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Vet Gazette

Oregon State University College of Veterinary Medicine eNewsletter

Student Tackles DVM and Research

April 27th, 2012

Fouth-year student Heather Broughton draws blood from a tranquilized lion to test for Feline Immunodeficiency Virus as part of her PhD research.

How many people decide on their career path at the age of three? Heather Broughton did.

As a toddler, Broughton took a keen interest in wildlife and by high school she knew she wanted to work in wildlife conservation. A trip to South Africa while an undergraduate at University of Wyoming gave her a specific area on which to focus her lifelong passion. Through a program called “Vets in the Wild”, she worked with researchers and veterinarians studying disease transmission. “It helped me focus on what I intend to go into in my Ph.D. which is disease ecology, epidemiology, and immunology.”

Now in her fourth year at the OSU College of Veterinary Medicine, Broughton has continued to work on this research while completing her DVM. It hasn’t been easy. “We don’t’ have a joint DVM/PhD so I’ve been working on it unofficially,” she says. With the guidance of her mentor, CVM Professor Anna Jolles, she has spent two summers in South Africa studying feline immunodeficiency virus (FIV) in lions. “Our primary focus is FIV association with TB,” she says. Bovine TB is very prevalent in the Cape buffalo, the primary prey of lions. “We are seeing large die outs in the south but they are virtually unaffected in the north. We’re wondering if some sort of co-infection is driving that pattern,” she says.

Broughton’s first summer of study in South Africa was funded by the CVM Department of Biomedical Sciences.  In 2010, she applied for and got a scholarship from the Morris Animal Foundation which allowed her to develop a disease study that would ultimately become her PhD topic. In 2011, Biomedical Sciences came through again and this summer she will be returning to South Africa on a two-year Morris Animal Foundation fellowship to officially begin her PhD. Broughton was one of the few undergraduates to receive this fellowship; it is typically awarded to those already working on their PhD. “When I got the letter offering me the Morris fellowship, it was the happiest day of my life,” she says. Broughton credits Jolles with helping her win the award. “They know her work and know she is an excellent mentor,” says Broughton.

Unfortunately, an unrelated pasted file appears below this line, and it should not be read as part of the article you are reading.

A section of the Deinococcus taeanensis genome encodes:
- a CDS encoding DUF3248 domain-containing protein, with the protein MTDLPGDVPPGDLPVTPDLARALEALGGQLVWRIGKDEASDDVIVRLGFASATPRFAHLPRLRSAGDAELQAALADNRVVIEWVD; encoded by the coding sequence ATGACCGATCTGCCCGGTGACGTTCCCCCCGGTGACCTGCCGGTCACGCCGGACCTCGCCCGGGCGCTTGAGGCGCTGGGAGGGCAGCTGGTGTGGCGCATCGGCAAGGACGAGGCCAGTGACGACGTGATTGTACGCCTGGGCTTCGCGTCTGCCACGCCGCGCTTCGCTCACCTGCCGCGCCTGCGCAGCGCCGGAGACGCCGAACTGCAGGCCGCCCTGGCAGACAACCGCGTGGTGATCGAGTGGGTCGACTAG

For the next two years, Broughton will be doing several health studies in lions with FIV to see how they are doing physically. “One of the things I am particularly interested in is to see if animals with FIV are more predisposed to inflamation of the kidneys,” she says. “They get all these little proteins that deposit in their kidneys and their immune system attacks their kidneys and sends them into renal failure. At the same time, bovine TB has a protein called amaloid that deposits in the kidneys and ruins their function, clogs everything up. So the two synergistically could have an extreme effect. Chronic renal failure is one of the top causes of death in older felines, large or small.”

In the past couple of decades, large cats in African parks have faced increasing exposure to new pathogens.  “A lot of the pathogens coming in from outside, from exposure on the edges of the park, are from domesticated animals,” says Broughton. “They carry a whole host of other pathogens that the lions have not been exposed to before. Things like canine distemper and rabies. Bovine TB had never been seen before it got into the park in the 1960s. So we are worried that an immunosuppressed population is being exposed to these new infections that they have no defense against.”

The ultimate goal of all this research is to help managers of wildlife parks in Africa develop solutions to critical medical issues. “We are working really closely with SansPark, the governing body in South Africa that regulates the parks,” says Broughton. “The data that we get will influence their management strategies. For example, Kruger [National Park] is a huge expanse of land and straddles three countries. They can use our data to influence how they translocate animals.” Specifically, it will help them answer questions like: As they open up new sections of the park, how important is it to screen for FIV?  Should they keep FIV positive animals out? What should they be doing about TB?

Broughton envisions a career in disease ecology and epidemiology, most likely at an academic institution or environmental agency but in the meantime she is focusing her lifelong commitment to wildlife on South Africa. “We are obligated to help these animals because we have fenced them into this island population where they can’t move naturally,” she says.

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